Thursday, 16 December 2021
Ceisteanna Eile - Other Questions
Mortgage Interest Rates
99. To ask the Minister for Finance his views on whether there is scope for increased competition for loans and mortgages within the European Union; and if he will make a statement on the matter. [62134/21]
After such an explosion of festive goodwill, I am loath to ask about mortgages, but I am afraid I am going to have to. As the Minister of State knows, Ireland has one of the highest mortgage rates in the eurozone. I ask him what efforts are being made by the Government to look at competition across the EU for mortgage rates and for loans.
While competition issues generally are primarily a matter for the Competition and Consumer Protection Commission, competitive pressures in the banking sector can clearly have an effect on the functioning of the financial system and on the quality and price of credit and other banking services provided to customers. It is accepted that the Irish retail banking system is relatively concentrated by international standards and the recent decisions by some banks to leave the Irish market will further impact on this. However, against this, it should also be noted that some new lenders have entered the market and are playing a greater role in the provision of new mortgage lending. More generally, it is likely that increased competition in the provision of financial services globally will take place and that this will have an influence in Ireland with potential new entrants to both bank and non-bank lending, deposit-taking and payments markets for households and businesses.
The European Union’s initiatives in the context of the capital markets union, which aims to improve the provision of financial services across borders within the Union, also have the potential to further improve levels of choice regarding savings and investments for consumers, and to improve access to finance for businesses in the Irish economy. Further, the scope for provision of services within the Union will be enhanced by the adoption of digital financial technologies already under way.
Even in a concentrated banking system such as that in place in our economy in recent years, price competition is possible, particularly in a growing economy. Trends show that interest rates in Ireland have been falling in recent years, providing benefit to consumers. Interest rates on new mortgages, excluding renegotiated mortgages, have fallen from 4.05% in December 2014 to 2.73% in October 2021. SME and consumer loans interest rates have also declined over the same period. I fully appreciate that enhanced sustainable competition in the market will be of benefit to consumers. Accordingly, the review of the retail banking market which is now under way in the Department of Finance will assess various aspects of the banking market and will consider options to encourage greater competition in the credit and banking market, including possible options to develop the mortgage market.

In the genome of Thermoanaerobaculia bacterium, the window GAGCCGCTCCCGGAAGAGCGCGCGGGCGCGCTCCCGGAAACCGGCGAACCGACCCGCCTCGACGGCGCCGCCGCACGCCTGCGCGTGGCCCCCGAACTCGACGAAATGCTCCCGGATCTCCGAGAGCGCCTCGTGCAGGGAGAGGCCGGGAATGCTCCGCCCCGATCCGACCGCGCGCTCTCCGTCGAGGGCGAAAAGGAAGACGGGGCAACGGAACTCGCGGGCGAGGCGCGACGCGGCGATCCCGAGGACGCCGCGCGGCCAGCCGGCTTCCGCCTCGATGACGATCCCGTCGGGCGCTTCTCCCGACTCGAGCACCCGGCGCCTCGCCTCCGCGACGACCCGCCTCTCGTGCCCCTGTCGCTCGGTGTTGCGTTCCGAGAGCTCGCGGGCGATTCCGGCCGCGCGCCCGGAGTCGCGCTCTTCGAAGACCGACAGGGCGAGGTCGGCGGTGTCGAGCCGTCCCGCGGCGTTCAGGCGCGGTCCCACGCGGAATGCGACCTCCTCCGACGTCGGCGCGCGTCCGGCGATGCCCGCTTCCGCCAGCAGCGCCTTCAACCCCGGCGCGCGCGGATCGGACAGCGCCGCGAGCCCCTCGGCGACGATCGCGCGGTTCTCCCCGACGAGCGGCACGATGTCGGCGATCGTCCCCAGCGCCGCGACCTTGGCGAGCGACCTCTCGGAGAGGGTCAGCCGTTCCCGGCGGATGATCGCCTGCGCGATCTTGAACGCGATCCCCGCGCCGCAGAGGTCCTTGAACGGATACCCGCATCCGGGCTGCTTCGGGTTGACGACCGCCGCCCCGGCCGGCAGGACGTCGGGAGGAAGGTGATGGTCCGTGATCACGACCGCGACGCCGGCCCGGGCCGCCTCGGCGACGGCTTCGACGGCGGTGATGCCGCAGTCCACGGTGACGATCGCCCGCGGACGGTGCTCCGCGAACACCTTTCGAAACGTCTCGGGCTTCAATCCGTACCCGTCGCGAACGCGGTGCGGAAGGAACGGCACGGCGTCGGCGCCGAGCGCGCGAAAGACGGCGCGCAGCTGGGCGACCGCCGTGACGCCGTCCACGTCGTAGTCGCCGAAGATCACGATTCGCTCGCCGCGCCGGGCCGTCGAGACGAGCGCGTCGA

I want to pick up on one of the last points. The Minister of State mentioned the very welcome decline in interest rates to an average of 2.73% in this State in October but we have to remember that compares to a eurozone average of 1.28%, so it is more than double the average for comparative European markets. To put that into actual figures, the average Irish mortgage holder will pay almost €180 a month more for every month of their mortgage compared to the European average, so that can total €2,200 a year. The Minister of State rightly points to what is a concern that those of us who sit on the finance committee have been going through for the past year, namely, the announced departure of two very significant lenders from this market in the last calendar year. This is very worrying. Their replacement by new lending options has been welcome but, we have to be frank, it is not a great deal. We cannot replace the likes of Ulster Bank with what we are seeing coming into the market. It was absolutely a pillar of Irish lending for over a century.